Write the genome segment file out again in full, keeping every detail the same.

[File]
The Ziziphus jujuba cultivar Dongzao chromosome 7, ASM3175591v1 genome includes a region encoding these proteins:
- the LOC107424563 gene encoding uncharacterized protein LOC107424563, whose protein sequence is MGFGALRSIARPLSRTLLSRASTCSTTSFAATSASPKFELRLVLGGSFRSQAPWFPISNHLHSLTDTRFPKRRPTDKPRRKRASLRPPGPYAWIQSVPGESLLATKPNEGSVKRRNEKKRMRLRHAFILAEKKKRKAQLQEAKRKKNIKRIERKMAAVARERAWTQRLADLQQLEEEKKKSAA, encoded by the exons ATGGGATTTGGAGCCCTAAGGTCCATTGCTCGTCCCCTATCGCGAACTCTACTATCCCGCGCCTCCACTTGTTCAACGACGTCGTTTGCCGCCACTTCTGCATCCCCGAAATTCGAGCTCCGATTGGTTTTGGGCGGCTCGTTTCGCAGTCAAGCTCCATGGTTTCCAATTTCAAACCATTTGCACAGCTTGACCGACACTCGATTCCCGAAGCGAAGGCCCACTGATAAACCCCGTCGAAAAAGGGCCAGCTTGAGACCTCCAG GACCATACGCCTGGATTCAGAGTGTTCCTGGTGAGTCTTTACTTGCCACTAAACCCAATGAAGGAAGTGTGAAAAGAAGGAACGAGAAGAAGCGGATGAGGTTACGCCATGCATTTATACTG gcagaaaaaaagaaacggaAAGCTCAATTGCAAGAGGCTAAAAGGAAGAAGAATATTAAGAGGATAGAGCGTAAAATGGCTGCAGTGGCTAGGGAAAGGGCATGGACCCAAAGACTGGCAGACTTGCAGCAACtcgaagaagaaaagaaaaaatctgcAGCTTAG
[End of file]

The Ziziphus jujuba cultivar Dongzao chromosome 7, ASM3175591v1 genome includes a region encoding these proteins:
- the LOC107424563 gene encoding uncharacterized protein LOC107424563, whose protein sequence is MGFGALRSIARPLSRTLLSRASTCSTTSFAATSASPKFELRLVLGGSFRSQAPWFPISNHLHSLTDTRFPKRRPTDKPRRKRASLRPPGPYAWIQSVPGESLLATKPNEGSVKRRNEKKRMRLRHAFILAEKKKRKAQLQEAKRKKNIKRIERKMAAVARERAWTQRLADLQQLEEEKKKSAA, encoded by the exons ATGGGATTTGGAGCCCTAAGGTCCATTGCTCGTCCCCTATCGCGAACTCTACTATCCCGCGCCTCCACTTGTTCAACGACGTCGTTTGCCGCCACTTCTGCATCCCCGAAATTCGAGCTCCGATTGGTTTTGGGCGGCTCGTTTCGCAGTCAAGCTCCATGGTTTCCAATTTCAAACCATTTGCACAGCTTGACCGACACTCGATTCCCGAAGCGAAGGCCCACTGATAAACCCCGTCGAAAAAGGGCCAGCTTGAGACCTCCAG GACCATACGCCTGGATTCAGAGTGTTCCTGGTGAGTCTTTACTTGCCACTAAACCCAATGAAGGAAGTGTGAAAAGAAGGAACGAGAAGAAGCGGATGAGGTTACGCCATGCATTTATACTG gcagaaaaaaagaaacggaAAGCTCAATTGCAAGAGGCTAAAAGGAAGAAGAATATTAAGAGGATAGAGCGTAAAATGGCTGCAGTGGCTAGGGAAAGGGCATGGACCCAAAGACTGGCAGACTTGCAGCAACtcgaagaagaaaagaaaaaatctgcAGCTTAG